But theatre doesn't have to be participatory or highly conceptual for the audience to feel that their connection to the artist onstage is sharpened or heightened. Vienna-based choreographer, performer and theoretician Michael Turinsky's Precarious Moves is a solo in which he merely moves and performs various tasks onstage while speaking directly to the audience. The artist's work focuses on disability, and he himself has cerebral palsy.

Due to his condition, Turinsky's speech can be difficult to understand. He performs in English, but the show comes with both English and German surtitles. Precarious Moves was one of the best communication and interactions in theatre I've ever experienced. Nobody was doing anything unconventional. He performed onstage. We sat in our seats and watched and listened. We were never asked to do anything, except once when the artist asked for a volunteer from the audience to fold a paper boat.

Turinsky spoke of the evolution of the piece and pondered questions of movement -- our movements and his movements and how we can move together with little adaptation on both sides -- and questions of choreography -- of movements that are organised and ones that are organically formed. He performed simple activities as he spoke -- opening a bottle, drinking from a straw, moving around in his wheelchair, getting out of his wheelchair, driving a toy car, walking and standing on his knees, pouring water into a basin, assembling a toy race track, putting himself back in the wheelchair.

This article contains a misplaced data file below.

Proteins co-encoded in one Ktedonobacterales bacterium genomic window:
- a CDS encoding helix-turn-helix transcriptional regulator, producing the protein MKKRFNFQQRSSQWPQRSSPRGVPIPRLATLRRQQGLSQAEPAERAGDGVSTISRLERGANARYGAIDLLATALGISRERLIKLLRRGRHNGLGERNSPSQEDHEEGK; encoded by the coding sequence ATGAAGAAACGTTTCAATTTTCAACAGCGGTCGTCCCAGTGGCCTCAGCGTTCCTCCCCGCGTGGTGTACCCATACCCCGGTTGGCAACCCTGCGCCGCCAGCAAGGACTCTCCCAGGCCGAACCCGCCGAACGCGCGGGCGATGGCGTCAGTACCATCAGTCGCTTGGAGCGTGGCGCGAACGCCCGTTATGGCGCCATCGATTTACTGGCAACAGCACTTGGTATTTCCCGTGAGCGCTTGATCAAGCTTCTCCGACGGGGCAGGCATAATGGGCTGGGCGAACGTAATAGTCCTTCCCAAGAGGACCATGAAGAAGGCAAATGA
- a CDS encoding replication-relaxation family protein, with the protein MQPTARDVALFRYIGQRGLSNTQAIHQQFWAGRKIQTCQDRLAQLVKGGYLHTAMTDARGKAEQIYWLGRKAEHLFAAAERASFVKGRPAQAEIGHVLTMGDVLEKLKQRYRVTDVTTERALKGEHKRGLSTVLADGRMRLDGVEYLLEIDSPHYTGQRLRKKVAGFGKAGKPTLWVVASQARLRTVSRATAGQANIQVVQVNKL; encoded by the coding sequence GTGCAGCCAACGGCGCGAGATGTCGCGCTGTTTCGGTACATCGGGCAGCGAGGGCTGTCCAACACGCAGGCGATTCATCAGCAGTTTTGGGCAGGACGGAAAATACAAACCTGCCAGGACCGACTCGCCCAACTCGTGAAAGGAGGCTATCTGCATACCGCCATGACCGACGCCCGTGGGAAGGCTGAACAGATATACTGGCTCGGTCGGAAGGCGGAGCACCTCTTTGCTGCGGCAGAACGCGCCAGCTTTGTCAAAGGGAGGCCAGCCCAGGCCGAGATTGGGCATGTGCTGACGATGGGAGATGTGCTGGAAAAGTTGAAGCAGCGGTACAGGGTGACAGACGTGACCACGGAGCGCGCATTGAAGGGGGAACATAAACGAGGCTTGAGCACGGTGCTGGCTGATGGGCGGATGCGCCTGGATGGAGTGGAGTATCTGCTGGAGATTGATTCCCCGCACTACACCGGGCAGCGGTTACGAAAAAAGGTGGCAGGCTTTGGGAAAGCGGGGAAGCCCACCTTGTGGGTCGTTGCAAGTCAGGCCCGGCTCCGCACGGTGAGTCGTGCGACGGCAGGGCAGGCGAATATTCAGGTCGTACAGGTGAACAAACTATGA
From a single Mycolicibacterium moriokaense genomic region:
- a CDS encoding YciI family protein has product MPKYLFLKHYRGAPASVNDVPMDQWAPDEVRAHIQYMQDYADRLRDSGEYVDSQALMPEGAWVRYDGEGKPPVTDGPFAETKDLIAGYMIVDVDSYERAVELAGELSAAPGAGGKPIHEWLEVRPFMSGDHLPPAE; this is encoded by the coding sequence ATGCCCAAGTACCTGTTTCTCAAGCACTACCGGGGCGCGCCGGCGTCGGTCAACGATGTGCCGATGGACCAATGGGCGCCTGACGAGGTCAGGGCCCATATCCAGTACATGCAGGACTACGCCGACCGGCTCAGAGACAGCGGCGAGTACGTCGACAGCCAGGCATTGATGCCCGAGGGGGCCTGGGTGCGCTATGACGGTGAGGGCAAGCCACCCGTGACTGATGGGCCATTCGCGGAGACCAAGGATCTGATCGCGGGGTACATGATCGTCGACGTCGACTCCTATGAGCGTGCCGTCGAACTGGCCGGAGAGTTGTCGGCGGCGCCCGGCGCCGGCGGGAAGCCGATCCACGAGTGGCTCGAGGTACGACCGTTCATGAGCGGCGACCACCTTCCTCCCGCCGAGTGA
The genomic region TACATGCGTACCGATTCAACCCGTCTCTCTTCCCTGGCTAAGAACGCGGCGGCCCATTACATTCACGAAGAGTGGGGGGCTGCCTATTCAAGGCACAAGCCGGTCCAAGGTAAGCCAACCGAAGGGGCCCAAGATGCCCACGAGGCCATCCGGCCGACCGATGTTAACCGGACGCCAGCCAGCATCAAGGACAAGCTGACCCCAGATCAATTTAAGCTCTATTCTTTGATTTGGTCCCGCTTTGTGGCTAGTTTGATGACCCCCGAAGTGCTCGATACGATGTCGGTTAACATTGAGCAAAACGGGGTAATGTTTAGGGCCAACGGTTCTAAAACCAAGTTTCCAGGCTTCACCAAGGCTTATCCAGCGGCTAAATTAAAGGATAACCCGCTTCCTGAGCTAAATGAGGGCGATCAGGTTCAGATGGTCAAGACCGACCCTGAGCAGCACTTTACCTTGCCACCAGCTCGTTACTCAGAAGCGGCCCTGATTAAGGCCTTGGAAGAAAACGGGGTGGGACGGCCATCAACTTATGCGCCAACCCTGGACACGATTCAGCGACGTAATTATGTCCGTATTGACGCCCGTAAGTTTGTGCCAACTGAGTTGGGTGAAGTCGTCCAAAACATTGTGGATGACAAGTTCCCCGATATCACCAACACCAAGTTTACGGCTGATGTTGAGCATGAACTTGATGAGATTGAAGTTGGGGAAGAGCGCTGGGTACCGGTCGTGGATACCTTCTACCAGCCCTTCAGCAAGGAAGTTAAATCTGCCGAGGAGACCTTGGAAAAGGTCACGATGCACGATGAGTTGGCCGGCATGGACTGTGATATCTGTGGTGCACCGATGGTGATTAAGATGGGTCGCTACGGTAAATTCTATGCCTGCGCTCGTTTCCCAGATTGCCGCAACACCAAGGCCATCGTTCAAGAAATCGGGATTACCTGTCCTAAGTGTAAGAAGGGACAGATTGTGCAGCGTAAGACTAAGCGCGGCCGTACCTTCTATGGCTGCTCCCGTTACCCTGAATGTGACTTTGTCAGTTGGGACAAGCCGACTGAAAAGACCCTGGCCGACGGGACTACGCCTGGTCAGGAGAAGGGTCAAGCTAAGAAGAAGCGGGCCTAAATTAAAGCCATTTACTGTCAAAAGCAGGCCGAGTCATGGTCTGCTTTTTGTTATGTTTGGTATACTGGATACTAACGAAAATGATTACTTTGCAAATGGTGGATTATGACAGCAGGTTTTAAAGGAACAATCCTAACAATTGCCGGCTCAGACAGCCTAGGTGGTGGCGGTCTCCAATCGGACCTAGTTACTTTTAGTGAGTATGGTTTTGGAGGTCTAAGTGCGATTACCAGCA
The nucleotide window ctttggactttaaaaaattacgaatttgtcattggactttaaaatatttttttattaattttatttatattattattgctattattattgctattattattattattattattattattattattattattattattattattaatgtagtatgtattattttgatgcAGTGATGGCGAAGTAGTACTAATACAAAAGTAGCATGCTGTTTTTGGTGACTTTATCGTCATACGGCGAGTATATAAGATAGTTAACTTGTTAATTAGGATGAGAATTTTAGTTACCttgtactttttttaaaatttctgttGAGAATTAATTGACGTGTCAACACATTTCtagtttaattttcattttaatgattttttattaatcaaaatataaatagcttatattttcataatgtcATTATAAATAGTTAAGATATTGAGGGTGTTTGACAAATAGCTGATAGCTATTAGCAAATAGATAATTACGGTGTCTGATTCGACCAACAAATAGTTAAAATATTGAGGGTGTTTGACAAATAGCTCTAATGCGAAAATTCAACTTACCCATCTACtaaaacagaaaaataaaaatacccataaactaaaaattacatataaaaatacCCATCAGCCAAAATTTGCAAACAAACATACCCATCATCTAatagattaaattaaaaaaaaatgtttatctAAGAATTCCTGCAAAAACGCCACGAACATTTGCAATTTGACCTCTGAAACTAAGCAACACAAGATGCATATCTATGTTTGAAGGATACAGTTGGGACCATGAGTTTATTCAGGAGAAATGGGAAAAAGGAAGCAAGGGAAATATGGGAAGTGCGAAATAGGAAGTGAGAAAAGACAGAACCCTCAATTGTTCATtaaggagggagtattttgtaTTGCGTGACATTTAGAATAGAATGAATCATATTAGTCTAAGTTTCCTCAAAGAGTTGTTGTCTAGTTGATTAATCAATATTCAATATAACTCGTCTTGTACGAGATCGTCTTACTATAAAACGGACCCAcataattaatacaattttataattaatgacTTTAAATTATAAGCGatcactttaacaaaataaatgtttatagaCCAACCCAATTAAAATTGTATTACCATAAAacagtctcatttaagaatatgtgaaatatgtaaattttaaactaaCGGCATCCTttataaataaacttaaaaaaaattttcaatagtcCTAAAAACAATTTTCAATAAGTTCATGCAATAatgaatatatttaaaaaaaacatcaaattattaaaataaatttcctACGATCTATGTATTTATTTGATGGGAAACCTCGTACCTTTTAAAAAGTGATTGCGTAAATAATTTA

When Turinsky performed these activities, including speaking, they felt significant because he cannot move or speak the way most of us can. In a way, he cannot do them without a certain amount of "organisation" or choreography. The audience was not there to merely watch the mundane in theatre. We were there to ponder the mundane of a person differently abled from many of us.

Even though his daily life and movement have to be more choreographed, nothing in the show seemed performative. Everything felt genuine. It was perhaps because when Turinsky spoke, he really spoke to us. With his natural warmth, humour and charisma, he made our presence feel acknowledged at all times. The audience was not there just to listen to what the artist had to say. We were invited, in the gentlest possible way, to ponder the questions that he posed, through words and actions, along with him.

And since both his actions and words were spare, his approach so gentle, there was ample room for complex questions about disability and coexistence. With his gentleness, Turinsky turned the theatre into a wide-open space for collective contemplation.